A Google I/O puzzler, more sandbox mayhem, and Go prepares to take wing.
While we wait to sign up for two of the major conferences of the year, Google has released a brainteaser, Java suffers another security breach, and a new language prepares for takeoff.
From games to reference books, crowdsourcing is shaking up industries.
Crowdsourcing is changing how software development gets funded. It's also driving one of the great reference guides of the 20th century out of print.
It's iPad evolution rather than revolution, increasing patent penalties for Android, and Raspberry Pi is served.
Apple unveils pretty much what it was expected to unveil, and decides to treat Android as a cash cow rather than an enemy. Meanwhile, the Raspberry Pi is finally out, so let the hacking begin.
Flash ditches Linux, a developer faces death, and we get a peek inside Foxconn.
If you use Linux, either start using Chrome as your browser or get ready to give up Flash. A developer faces execution in Iran because of how someone used software he wrote, and the world gets to see what it's like to build iPads and iPhones.
Goodbye to big iron at NASA, Microsoft opens up Visual Studio, and open source meets a rabid fan-base.
This week, NASA marked the end of an era, as the last of its big iron is retired. Microsoft continues to signal that its forays into open source are legitimate. And a new open source gaming project has a little extra horse-power, thanks to the fans behind it.
There was good news and bad news on the intellectual property front this week.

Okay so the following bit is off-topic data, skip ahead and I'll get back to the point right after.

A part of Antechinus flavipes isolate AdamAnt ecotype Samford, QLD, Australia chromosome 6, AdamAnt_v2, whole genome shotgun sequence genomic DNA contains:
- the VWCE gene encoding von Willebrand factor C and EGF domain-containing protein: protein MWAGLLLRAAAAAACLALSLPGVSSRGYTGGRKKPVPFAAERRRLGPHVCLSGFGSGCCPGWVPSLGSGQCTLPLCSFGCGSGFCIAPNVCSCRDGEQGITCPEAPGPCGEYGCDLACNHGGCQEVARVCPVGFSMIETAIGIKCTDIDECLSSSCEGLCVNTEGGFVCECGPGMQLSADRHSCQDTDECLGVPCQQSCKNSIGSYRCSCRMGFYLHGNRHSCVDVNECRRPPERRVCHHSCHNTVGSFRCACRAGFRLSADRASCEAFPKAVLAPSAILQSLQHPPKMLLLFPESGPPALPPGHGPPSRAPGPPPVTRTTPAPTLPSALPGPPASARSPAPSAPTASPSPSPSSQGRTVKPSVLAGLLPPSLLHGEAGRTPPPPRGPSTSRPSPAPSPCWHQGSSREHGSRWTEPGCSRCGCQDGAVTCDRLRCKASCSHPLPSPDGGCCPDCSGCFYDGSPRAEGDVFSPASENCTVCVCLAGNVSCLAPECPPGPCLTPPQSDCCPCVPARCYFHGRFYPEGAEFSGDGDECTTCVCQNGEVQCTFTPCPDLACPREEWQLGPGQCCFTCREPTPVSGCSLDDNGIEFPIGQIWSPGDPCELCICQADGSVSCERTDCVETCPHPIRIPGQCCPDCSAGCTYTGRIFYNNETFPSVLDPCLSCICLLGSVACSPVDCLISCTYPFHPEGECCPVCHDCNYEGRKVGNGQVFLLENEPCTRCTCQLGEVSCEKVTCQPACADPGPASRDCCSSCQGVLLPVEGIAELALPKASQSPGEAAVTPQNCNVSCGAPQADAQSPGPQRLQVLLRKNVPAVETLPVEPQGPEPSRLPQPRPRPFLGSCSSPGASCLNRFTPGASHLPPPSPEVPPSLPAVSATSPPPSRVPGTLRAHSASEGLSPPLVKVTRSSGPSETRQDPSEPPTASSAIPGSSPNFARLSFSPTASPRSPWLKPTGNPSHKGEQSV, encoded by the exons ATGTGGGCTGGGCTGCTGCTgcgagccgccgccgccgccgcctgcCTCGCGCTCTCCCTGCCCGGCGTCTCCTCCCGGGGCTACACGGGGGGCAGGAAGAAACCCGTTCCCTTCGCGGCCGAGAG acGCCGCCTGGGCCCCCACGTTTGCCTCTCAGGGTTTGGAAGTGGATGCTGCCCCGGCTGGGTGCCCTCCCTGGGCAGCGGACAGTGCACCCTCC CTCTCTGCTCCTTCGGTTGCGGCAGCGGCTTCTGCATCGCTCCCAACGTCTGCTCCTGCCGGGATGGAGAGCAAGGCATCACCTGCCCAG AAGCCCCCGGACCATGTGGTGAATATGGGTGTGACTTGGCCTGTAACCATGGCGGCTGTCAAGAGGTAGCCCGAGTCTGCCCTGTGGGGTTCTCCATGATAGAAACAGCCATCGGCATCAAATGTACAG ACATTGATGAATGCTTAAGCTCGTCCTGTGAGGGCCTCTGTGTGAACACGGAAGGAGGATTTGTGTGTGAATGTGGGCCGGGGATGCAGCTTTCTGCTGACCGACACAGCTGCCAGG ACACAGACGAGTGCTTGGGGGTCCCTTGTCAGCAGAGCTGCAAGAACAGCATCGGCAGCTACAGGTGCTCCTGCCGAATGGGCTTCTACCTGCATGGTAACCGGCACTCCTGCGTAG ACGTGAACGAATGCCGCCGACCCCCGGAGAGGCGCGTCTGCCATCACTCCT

We take a look at two major events that rocked the technology intellectual property wars, centered on a courtroom in Texas and a standards body a continent away.
Why remotes need buttons, lawmakers need a clue, and life-critical software needs many eyes.
The latest rumors have Apple eyeing the remote control market, but does minimalistic design work for remotes? Australia wants to impose requirements on ISPs, but at what infrastructure cost? And would you let closed-source software keep you alive?
The impact of iBooks Author, free vs usability, and Microsoft wants developers to level up.
It looks like Apple plans to totally disrupt yet another industry, but is that a good thing? Richard Stallman puts free above usability, and Microsoft adds incentives to Visual Studio — but some of them encourage the wrong behaviors.
Microsoft wants to Kinect with Windows users, more junk patents, and free programming lessons are everywhere.
Microsoft thinks the Kinect has a bright future with the PC. Elsewhere, we have a new contender for worst software patent ever, and the mayor of New York City wants to get his geek on.
A look at the developer stories that will define 2012.
It's a brand new year, time to look ahead to the stories that will have developers talking in 2012. Mobile will remain a hot topic, the cloud is absorbing everything, and jobs appear to be heading back to the U.S.